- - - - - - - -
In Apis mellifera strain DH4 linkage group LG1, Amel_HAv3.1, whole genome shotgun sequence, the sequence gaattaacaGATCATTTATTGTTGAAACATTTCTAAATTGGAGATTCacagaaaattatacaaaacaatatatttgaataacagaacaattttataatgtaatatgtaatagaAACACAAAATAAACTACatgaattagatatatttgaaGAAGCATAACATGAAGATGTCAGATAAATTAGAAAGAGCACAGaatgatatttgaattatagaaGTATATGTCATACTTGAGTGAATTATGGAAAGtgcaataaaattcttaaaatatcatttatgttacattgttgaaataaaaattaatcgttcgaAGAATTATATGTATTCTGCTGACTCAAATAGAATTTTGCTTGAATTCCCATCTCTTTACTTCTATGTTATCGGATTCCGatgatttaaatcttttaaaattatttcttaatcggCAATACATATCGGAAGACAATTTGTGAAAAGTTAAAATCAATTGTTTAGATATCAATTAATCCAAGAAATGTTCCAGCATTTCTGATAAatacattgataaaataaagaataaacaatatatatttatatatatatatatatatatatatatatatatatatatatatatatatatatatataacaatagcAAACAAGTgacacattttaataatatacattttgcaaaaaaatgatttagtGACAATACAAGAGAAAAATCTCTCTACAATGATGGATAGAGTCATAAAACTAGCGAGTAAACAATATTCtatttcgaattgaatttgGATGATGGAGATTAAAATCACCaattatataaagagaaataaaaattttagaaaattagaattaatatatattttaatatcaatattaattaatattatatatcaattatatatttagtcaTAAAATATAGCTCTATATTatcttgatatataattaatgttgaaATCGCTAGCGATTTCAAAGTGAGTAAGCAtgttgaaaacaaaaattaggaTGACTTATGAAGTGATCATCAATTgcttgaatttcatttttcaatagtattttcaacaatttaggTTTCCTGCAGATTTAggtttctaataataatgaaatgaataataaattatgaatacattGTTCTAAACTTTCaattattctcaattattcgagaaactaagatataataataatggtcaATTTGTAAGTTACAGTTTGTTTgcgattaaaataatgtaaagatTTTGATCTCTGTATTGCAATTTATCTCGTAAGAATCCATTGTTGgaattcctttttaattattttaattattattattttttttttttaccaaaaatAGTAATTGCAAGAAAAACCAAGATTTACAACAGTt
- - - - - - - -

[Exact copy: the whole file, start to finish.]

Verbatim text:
In Apis mellifera strain DH4 linkage group LG1, Amel_HAv3.1, whole genome shotgun sequence, the sequence gaattaacaGATCATTTATTGTTGAAACATTTCTAAATTGGAGATTCacagaaaattatacaaaacaatatatttgaataacagaacaattttataatgtaatatgtaatagaAACACAAAATAAACTACatgaattagatatatttgaaGAAGCATAACATGAAGATGTCAGATAAATTAGAAAGAGCACAGaatgatatttgaattatagaaGTATATGTCATACTTGAGTGAATTATGGAAAGtgcaataaaattcttaaaatatcatttatgttacattgttgaaataaaaattaatcgttcgaAGAATTATATGTATTCTGCTGACTCAAATAGAATTTTGCTTGAATTCCCATCTCTTTACTTCTATGTTATCGGATTCCGatgatttaaatcttttaaaattatttcttaatcggCAATACATATCGGAAGACAATTTGTGAAAAGTTAAAATCAATTGTTTAGATATCAATTAATCCAAGAAATGTTCCAGCATTTCTGATAAatacattgataaaataaagaataaacaatatatatttatatatatatatatatatatatatatatatatatatatatatatatatatatatataacaatagcAAACAAGTgacacattttaataatatacattttgcaaaaaaatgatttagtGACAATACAAGAGAAAAATCTCTCTACAATGATGGATAGAGTCATAAAACTAGCGAGTAAACAATATTCtatttcgaattgaatttgGATGATGGAGATTAAAATCACCaattatataaagagaaataaaaattttagaaaattagaattaatatatattttaatatcaatattaattaatattatatatcaattatatatttagtcaTAAAATATAGCTCTATATTatcttgatatataattaatgttgaaATCGCTAGCGATTTCAAAGTGAGTAAGCAtgttgaaaacaaaaattaggaTGACTTATGAAGTGATCATCAATTgcttgaatttcatttttcaatagtattttcaacaatttaggTTTCCTGCAGATTTAggtttctaataataatgaaatgaataataaattatgaatacattGTTCTAAACTTTCaattattctcaattattcgagaaactaagatataataataatggtcaATTTGTAAGTTACAGTTTGTTTgcgattaaaataatgtaaagatTTTGATCTCTGTATTGCAATTTATCTCGTAAGAATCCATTGTTGgaattcctttttaattattttaattattattattttttttttttaccaaaaatAGTAATTGCAAGAAAAACCAAGATTTACAACAGTt